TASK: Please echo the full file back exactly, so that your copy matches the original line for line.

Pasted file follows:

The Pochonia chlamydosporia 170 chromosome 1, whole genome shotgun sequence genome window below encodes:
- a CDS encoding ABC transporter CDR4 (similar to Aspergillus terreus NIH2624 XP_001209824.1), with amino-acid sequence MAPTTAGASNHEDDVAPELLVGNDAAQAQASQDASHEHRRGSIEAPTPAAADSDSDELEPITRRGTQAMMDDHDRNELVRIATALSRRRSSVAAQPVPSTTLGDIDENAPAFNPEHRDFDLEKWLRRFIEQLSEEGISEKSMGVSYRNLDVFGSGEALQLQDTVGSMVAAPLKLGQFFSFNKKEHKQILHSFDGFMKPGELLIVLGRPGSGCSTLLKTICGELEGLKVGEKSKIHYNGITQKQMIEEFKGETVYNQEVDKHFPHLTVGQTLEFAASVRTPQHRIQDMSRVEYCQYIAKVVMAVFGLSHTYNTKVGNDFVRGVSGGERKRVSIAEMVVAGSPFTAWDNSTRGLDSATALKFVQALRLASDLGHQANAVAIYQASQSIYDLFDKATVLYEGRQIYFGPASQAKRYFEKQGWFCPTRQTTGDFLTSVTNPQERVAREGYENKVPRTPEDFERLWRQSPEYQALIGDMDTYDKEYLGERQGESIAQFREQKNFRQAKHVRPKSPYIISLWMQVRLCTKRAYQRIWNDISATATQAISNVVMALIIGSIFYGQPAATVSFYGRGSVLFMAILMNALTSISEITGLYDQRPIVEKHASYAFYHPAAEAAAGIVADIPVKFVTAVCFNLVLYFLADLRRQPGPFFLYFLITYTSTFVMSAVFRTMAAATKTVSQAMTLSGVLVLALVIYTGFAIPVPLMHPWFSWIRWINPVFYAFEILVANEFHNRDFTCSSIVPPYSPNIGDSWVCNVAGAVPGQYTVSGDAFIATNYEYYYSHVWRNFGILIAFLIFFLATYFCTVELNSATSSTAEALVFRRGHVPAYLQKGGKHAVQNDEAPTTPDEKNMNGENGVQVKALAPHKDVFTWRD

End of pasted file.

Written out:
The Pochonia chlamydosporia 170 chromosome 1, whole genome shotgun sequence genome window below encodes:
- a CDS encoding ABC transporter CDR4 (similar to Aspergillus terreus NIH2624 XP_001209824.1), with amino-acid sequence MAPTTAGASNHEDDVAPELLVGNDAAQAQASQDASHEHRRGSIEAPTPAAADSDSDELEPITRRGTQAMMDDHDRNELVRIATALSRRRSSVAAQPVPSTTLGDIDENAPAFNPEHRDFDLEKWLRRFIEQLSEEGISEKSMGVSYRNLDVFGSGEALQLQDTVGSMVAAPLKLGQFFSFNKKEHKQILHSFDGFMKPGELLIVLGRPGSGCSTLLKTICGELEGLKVGEKSKIHYNGITQKQMIEEFKGETVYNQEVDKHFPHLTVGQTLEFAASVRTPQHRIQDMSRVEYCQYIAKVVMAVFGLSHTYNTKVGNDFVRGVSGGERKRVSIAEMVVAGSPFTAWDNSTRGLDSATALKFVQALRLASDLGHQANAVAIYQASQSIYDLFDKATVLYEGRQIYFGPASQAKRYFEKQGWFCPTRQTTGDFLTSVTNPQERVAREGYENKVPRTPEDFERLWRQSPEYQALIGDMDTYDKEYLGERQGESIAQFREQKNFRQAKHVRPKSPYIISLWMQVRLCTKRAYQRIWNDISATATQAISNVVMALIIGSIFYGQPAATVSFYGRGSVLFMAILMNALTSISEITGLYDQRPIVEKHASYAFYHPAAEAAAGIVADIPVKFVTAVCFNLVLYFLADLRRQPGPFFLYFLITYTSTFVMSAVFRTMAAATKTVSQAMTLSGVLVLALVIYTGFAIPVPLMHPWFSWIRWINPVFYAFEILVANEFHNRDFTCSSIVPPYSPNIGDSWVCNVAGAVPGQYTVSGDAFIATNYEYYYSHVWRNFGILIAFLIFFLATYFCTVELNSATSSTAEALVFRRGHVPAYLQKGGKHAVQNDEAPTTPDEKNMNGENGVQVKALAPHKDVFTWRD